I read this book because I loved the author’s former blockbuster The Art Forger (you can read my five star review of that here), and because a friend read this one and gave me her copy, thinking I would like it, which I did.
It is great to have a historical novel about the art world that takes place among the early abstractionists, since most are set among impressionists or the Italian Renaissance. Mark Rothko, Jackson Pollack, William de Kooning, and Lee Krasner are all real artists that worked together on the WPA (Works Progress Administration) painting public murals for governmental buildings during the depression. A fictional main character is placed among them, to show us how their work bounced off one another, which eventually gave birth to abstract expressionism, and the work that would later make them all famous.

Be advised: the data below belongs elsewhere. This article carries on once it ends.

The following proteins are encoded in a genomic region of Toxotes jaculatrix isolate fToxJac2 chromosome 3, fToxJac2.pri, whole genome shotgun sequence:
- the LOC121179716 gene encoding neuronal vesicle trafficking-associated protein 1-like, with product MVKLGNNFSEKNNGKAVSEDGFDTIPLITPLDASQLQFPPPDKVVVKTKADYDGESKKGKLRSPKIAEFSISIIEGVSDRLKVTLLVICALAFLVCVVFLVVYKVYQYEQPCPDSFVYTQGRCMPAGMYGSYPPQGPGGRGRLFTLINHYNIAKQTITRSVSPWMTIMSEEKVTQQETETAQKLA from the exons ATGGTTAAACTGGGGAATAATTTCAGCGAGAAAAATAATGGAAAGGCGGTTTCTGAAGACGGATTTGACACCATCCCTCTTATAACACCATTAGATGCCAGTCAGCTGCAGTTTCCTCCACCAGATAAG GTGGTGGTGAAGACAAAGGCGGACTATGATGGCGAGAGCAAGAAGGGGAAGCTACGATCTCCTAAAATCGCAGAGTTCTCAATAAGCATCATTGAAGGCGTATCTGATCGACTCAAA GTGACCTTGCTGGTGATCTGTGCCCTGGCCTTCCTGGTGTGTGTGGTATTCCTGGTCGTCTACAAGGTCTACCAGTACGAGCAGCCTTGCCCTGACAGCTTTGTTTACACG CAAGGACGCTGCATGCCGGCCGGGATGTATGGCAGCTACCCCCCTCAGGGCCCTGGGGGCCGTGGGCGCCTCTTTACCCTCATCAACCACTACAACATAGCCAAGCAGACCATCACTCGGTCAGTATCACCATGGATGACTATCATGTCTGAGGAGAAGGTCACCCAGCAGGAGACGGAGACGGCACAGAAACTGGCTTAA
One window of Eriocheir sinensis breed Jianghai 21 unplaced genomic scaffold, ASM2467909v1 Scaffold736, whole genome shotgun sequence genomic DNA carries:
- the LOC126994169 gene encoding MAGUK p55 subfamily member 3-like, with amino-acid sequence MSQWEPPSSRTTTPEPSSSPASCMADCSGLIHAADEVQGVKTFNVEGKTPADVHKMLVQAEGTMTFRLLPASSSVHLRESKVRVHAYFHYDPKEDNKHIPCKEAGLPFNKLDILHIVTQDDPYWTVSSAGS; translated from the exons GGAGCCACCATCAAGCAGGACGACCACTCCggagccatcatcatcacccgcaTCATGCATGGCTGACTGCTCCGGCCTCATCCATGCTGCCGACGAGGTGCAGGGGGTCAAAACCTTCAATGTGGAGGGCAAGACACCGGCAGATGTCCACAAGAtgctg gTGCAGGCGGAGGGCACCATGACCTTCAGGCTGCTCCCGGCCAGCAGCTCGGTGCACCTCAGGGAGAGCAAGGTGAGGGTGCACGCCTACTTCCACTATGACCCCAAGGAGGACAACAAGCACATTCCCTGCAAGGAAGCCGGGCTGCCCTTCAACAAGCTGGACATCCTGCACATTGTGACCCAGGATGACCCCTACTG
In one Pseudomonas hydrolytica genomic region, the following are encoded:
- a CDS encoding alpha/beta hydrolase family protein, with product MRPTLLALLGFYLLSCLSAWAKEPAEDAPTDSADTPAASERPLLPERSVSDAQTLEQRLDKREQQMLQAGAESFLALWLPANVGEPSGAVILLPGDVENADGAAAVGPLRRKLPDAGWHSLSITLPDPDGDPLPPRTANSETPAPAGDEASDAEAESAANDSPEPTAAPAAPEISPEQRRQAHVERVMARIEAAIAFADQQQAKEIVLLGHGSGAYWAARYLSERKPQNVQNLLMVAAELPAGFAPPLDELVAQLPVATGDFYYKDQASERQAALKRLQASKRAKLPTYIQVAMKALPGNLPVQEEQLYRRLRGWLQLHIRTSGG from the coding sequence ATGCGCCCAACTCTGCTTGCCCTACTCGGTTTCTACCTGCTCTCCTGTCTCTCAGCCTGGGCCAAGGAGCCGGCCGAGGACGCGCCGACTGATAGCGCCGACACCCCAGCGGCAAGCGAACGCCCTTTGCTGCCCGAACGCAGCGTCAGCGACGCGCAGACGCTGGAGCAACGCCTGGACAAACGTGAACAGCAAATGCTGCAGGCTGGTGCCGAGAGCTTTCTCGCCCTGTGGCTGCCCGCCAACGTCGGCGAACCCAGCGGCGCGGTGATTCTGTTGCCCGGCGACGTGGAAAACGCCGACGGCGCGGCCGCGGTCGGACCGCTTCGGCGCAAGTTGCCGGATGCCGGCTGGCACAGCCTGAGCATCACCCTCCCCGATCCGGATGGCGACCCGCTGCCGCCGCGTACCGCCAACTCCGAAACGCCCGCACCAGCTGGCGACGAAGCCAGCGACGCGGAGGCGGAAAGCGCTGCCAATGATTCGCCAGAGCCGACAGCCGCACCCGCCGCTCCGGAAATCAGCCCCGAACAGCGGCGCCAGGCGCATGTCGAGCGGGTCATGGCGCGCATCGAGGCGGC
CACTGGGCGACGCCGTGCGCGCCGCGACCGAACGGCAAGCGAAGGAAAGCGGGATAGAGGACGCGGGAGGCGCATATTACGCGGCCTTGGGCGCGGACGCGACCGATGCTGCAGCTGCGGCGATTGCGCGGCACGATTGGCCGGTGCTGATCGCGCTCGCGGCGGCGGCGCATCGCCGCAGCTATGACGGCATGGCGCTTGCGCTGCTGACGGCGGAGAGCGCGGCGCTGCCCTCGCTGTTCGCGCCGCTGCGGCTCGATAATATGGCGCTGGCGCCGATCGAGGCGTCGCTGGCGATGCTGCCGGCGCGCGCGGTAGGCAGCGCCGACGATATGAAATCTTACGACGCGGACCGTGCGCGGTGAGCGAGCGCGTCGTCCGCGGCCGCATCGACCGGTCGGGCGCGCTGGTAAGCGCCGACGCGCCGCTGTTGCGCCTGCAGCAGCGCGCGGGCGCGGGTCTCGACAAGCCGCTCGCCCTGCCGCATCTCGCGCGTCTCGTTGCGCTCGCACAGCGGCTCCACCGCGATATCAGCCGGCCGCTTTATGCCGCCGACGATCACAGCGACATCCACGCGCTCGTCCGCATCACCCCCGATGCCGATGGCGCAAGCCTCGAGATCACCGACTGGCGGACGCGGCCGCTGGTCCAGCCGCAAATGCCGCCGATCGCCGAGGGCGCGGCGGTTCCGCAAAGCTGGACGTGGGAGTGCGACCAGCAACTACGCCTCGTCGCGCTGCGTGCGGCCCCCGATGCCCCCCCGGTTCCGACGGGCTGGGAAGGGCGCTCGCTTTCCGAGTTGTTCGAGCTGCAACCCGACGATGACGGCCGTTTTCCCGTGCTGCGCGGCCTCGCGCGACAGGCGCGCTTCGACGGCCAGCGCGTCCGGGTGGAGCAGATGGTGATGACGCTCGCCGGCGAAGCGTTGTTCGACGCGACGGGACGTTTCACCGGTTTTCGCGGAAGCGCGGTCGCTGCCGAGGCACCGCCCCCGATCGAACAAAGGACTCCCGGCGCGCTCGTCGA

Our main character is an orphaned, Jewish American, who is very concerned about helping her extended family flee from Europe early in WWII. In the process, she meets benefactor Eleanor Roosevelt, and learns about an (also real) assistant Secretary of State named Breckenridge Long, who was appointed by FDR. Long was an anti-semite that blocked some 190,000 visas from being utilized by Jews fleeing Europe, in direct opposition to both the law and FDR’s policies. More than anything else, The Muralist sheds light on America’s culpability in turning away refugees during that man’s tenure. This is a historical puzzle piece I didn’t know, but now will remember.
There are two threads to this book, one set among the WPA art crowd in NYC in the 40’s, and the other 70 years later with the main character’s niece working at Christie’s, who unravels the story. Maybe I’ve read this construct too many times, which made it a bit predictable for me. Also there is a mental illness component here, and I roundly reject the tendency to accept or project that abstractionists must have a screw loose in order to be brilliant and ground-breaking in their art. These are the reasons I give this title only four stars. However, I still liked it overall and you might too!